So, I don’t know, maybe the GOP has a vested interest in keeping people poorly educated. After all, most won’t accept climate change science (Trump said during his campaign it was a ruse perpetrated by the Chinese government) despite the fact that just about every scientist on the planet has said it’s real and they have all the data needed to prove it. Actually, this denial by GOP leaders has nothing to do with the science. It’s the result of the Faustian deals they’ve struck with a fossil fuel industry that wishes to remain unrestricted. And now the message that climate science is bogus has trickled down to their rank and file.
Sadly, there are people I know and respect who have college degrees and walk upright without dragging their knuckles who have told me they believe that climate change is a deception. I just don’t know what to say to these folks. I think many of them know deep down in the dark recesses of their partisan souls that it’s not a hoax, but their indoctrination into their party’s dogma is so complete, so utterly persuasive, that it would take an endeavor of operatic proportions to get them to see the proverbial light and admit it out loud.
Look, I know our education system is far from perfect. Like our country’s aging infrastructure, it could use some much-needed renovating. If college isn’t an option, for whatever reason, there are trade schools, certification programs, entrepreneurial programs, sales training institutes and all kinds of other ways to drop some extra knowledge into the ol’ brain basket and become a better, more productive, human person without going to college. Because if you don’t at least try to get smarter you could wind up one of the growing number of people who believe that Earth is flat and that gravity is a hoax. That’s actually a real thing and the internet, like a dirty doorknob at a day care during flu season, is helping to spread the crazy.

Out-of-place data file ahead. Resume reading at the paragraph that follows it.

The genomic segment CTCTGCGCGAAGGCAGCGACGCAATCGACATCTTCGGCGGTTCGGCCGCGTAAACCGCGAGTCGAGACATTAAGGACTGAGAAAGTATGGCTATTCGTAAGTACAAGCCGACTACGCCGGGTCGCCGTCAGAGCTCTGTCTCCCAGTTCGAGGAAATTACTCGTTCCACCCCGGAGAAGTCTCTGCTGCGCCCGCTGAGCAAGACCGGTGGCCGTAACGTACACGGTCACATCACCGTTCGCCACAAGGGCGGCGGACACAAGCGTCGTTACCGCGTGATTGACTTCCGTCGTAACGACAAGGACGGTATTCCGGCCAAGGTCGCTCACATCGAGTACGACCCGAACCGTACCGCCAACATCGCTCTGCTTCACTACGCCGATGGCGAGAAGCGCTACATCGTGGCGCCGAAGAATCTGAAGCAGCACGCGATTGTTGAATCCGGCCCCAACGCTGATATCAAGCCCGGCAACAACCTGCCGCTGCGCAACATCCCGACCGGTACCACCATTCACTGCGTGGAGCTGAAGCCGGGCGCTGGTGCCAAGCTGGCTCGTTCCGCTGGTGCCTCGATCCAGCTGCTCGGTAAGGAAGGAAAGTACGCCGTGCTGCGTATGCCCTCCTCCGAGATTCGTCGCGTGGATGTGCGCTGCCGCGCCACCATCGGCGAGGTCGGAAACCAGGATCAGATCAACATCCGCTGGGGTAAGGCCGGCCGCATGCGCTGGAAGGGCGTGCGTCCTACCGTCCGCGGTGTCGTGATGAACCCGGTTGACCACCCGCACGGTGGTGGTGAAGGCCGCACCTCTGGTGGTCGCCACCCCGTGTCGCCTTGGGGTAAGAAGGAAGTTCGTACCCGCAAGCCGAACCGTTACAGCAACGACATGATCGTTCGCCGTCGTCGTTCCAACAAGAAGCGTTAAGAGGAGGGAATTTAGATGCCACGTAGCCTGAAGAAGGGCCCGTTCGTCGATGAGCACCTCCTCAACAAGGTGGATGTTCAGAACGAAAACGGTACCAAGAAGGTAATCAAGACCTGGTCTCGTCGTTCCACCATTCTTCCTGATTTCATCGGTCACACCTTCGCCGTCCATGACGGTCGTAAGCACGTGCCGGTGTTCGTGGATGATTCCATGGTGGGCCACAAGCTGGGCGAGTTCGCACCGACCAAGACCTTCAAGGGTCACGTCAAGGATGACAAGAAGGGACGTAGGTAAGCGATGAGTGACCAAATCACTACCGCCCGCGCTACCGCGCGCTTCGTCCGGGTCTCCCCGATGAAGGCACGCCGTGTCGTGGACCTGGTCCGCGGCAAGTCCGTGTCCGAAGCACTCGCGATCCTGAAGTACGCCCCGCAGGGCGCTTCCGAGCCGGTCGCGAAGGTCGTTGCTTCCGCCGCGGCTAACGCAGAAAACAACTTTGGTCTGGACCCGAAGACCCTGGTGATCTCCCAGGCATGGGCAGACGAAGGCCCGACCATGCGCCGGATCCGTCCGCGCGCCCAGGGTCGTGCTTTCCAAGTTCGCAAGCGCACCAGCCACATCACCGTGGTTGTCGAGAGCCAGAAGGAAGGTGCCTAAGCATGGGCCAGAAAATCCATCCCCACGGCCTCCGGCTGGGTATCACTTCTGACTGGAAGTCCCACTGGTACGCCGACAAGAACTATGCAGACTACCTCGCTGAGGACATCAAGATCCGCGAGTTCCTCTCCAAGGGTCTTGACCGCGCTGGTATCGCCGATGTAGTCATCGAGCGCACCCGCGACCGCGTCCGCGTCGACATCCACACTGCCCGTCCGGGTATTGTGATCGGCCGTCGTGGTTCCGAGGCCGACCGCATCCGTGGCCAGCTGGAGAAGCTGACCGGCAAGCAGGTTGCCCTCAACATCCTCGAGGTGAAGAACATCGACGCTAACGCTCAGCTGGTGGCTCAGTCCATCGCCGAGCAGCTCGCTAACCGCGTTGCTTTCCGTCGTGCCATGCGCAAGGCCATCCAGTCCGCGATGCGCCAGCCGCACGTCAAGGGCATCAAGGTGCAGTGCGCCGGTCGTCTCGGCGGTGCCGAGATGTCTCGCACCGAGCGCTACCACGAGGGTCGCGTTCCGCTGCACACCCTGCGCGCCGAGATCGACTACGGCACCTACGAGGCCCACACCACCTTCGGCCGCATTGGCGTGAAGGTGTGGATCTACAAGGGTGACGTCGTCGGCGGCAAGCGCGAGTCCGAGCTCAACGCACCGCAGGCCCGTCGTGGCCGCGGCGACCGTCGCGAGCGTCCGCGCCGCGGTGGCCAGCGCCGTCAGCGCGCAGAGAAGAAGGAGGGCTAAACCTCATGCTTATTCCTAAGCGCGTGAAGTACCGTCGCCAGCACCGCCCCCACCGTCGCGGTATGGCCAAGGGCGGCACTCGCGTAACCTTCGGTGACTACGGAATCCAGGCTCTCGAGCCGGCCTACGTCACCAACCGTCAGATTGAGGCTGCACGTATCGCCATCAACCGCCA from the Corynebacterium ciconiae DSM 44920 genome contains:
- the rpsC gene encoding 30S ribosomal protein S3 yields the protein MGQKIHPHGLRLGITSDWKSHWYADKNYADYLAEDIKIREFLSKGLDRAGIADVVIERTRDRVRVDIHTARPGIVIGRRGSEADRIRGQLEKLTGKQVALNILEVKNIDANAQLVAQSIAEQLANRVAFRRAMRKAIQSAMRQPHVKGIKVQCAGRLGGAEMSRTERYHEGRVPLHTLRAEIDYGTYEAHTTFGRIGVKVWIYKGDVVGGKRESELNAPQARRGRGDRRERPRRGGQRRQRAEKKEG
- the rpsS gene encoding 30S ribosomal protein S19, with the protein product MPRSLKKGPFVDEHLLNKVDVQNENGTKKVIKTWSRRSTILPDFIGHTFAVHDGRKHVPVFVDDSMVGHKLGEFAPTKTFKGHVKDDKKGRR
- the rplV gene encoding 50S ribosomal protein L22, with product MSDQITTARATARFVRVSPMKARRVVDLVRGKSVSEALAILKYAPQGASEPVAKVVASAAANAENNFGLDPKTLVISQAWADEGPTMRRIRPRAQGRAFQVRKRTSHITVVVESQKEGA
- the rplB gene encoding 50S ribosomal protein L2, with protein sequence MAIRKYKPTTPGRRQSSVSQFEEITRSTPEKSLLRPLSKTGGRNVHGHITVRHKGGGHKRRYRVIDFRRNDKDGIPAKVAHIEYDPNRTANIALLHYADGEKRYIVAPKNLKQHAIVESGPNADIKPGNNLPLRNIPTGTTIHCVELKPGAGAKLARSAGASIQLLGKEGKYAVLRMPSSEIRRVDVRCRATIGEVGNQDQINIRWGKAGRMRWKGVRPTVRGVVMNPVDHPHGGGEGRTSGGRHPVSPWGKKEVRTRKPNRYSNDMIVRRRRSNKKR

The Denver Post recently ran an article about these Flat Earthers (they are organized and they hold meetings!) and, again, it would be really funny if it wasn’t so scary. OK… it’s still a little funny.